Ryan Gosling is a cold actor. And I like him for it. It suits the cool, hip flat affect of a jazz person, because they’re a lot of them like that. But I like that quality in him anyhow. It reveals a certain ruthlessness of temperament which does not seek approval. Not too many actors get far as cold actors, but some do, and there are some I like a good deal. Barbara Stanwyck was one. Gosling’s face is a mask that reveals everything. Everything that belongs to his part, and nothing besides. I honor him for it every time.

So, do go to see La La Land. Waiting for the show to start, I nipped in to catch the end of Jackie. Six people were in the multiplex. All I can say of what I saw is that Natalie Portman has misconstrued the role and is not talented enough to play it even had she not misconstrued it, that the authors have misconstrued the picture, and that Billy Crudup is a top-flight talent no matter what. La La Land was mostly full and ended up, having gone through some interesting, and difficult passages, with an audience satisfied.

 

 

 

Off The Map

05 Jul

Off The Map – directed by Campbell Scott. Family Drama. 108 minutes Color 2003.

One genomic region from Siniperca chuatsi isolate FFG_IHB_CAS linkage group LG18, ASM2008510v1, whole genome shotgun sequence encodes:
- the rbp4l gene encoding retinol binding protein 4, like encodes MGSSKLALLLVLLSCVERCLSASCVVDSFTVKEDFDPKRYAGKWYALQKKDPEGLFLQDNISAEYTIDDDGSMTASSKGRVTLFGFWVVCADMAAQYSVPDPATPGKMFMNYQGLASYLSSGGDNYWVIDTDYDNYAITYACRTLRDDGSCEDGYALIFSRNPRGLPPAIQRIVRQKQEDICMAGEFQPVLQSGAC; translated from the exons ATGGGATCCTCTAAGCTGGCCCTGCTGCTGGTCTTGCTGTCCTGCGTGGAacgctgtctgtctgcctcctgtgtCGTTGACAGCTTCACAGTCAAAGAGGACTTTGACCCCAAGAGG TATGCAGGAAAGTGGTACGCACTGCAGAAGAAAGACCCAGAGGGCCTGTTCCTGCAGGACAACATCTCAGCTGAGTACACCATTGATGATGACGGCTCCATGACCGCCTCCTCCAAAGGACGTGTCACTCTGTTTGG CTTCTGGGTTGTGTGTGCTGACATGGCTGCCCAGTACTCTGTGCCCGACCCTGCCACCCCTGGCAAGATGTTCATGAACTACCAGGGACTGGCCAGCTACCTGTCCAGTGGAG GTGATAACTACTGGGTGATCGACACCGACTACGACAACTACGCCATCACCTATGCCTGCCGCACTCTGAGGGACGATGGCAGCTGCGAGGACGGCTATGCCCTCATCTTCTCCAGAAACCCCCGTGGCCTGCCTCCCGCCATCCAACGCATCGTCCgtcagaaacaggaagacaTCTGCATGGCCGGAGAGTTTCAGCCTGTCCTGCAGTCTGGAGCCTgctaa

★★★★★

The Story: The difficulties of a family living on the edge at the edge are exacerbated by the arrival of a tax man from the IRS.

~

One of the great actors of my heart is here, and what puts her there and here?

Unforced excellence.

Vladimir Horowitz: forced excellence. Artur Rubenstein: unforced excellence.

Glenn Close: forced excellence. Joan Allen: unforced excellence.

Here she allies with a good script, an unusual story, fine direction, art direction, cast, costuming, filming, and the landscape of northern New Mexico, all of which she fits into with an ease that seems long-standing.

New Mexico is not part of the United States, of course, so who should enter into the world Joan Allen’s character inhabits but the IRS. That world is one she and her husband have forged in a high desert wilderness to live self-sufficiently: no phone, plumbing, electricity, money. They live from barter, cunning, and what they find at the town dump.